Stratus Shrinks for Perks

With state law as its biggest bargaining chip, Stratus Properties has agreed to shrink its development plan for 1,253 acres of environmentally sensitive land as part of a tentative deal struck with the city. The agreement provides a new starting point from which to work toward a settlement, which would allow Stratus to move ahead on developing several tracts of land in Southwest Austin's Circle C community. The property has been an emotional hot-point for more than a decade, and the state's pendulum now rests in favor of developers, allowing many of them to build under older, less stringent environmental rules. Stratus, however, has agreed to build fewer homes and apartments, and considerably less retail and office space, in exchange for zoning variances and a $15 million subsidy package that includes fee waivers, tax abatements, and new infrastructure.

Negotiations began in earnest last year with a cross-section of stakeholders and Stratus Chief Executive Beau Armstrong pursuing the impossible dream: achieving environmental consensus. On Monday, the Save Our Springs board voted unanimously to oppose the proposed deal, arguing that the retail and office segment would create a job center, thus spurring demand for more housing. Opponents also believe the arrangement would benefit backers of the planned SH 45 South toll road, which would run from Southwest Austin to I-35 and eventually SH 130.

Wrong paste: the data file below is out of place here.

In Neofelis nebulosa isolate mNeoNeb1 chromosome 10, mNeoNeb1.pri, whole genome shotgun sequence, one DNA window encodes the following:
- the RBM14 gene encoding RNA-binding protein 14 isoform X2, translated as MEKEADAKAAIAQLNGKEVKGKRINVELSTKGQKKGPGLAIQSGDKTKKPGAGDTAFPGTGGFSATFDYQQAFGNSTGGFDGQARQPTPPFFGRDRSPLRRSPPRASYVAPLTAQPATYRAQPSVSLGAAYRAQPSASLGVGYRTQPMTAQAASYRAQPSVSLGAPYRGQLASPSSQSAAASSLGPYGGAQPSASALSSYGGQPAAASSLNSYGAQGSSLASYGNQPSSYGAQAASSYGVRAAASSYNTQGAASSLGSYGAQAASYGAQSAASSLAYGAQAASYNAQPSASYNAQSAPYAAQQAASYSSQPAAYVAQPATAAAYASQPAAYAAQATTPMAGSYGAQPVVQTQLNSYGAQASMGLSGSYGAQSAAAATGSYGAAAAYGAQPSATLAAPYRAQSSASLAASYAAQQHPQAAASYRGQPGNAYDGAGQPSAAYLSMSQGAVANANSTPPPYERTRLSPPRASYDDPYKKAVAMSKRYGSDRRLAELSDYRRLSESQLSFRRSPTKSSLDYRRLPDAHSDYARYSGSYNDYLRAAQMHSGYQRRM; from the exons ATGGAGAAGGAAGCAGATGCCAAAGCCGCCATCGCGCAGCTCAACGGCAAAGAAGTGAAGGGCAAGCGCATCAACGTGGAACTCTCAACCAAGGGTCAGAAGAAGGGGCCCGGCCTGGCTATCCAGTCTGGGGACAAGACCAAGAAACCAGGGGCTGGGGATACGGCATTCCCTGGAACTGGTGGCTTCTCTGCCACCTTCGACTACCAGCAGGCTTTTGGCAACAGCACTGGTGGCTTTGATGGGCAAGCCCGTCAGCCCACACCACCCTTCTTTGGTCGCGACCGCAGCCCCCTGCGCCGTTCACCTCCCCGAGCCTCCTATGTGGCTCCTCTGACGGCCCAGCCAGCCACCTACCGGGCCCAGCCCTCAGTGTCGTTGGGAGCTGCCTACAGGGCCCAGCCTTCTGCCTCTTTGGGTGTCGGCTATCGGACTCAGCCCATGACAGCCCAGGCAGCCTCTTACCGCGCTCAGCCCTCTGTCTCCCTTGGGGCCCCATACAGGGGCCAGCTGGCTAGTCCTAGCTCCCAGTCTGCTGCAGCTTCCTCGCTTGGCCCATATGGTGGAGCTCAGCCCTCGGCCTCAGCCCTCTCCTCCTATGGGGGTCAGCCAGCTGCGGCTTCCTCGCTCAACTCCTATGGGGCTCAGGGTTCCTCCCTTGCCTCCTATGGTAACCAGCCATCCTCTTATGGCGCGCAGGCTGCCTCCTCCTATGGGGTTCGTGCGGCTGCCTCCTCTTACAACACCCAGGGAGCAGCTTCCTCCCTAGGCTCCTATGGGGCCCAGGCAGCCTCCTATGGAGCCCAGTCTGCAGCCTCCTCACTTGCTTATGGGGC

Other environmental leaders, while appreciative of the sweet investment, aren't yet willing to endorse the proposed agreement. "Some good work has been done, and is being done, but that's not the final document," said former SOS board member Mary Arnold. "And, of course, the attention is always in the details."

Says Stratus' Armstrong: "I think we have the support of some mainstream environmentalists, but if Bill Bunch had his way we'd be peeling up pavement and kicking everybody out of town. We have given up millions of dollars in value to bring peace to the valley. And, like it or not, we have property rights, so I hope we can negotiate from there."

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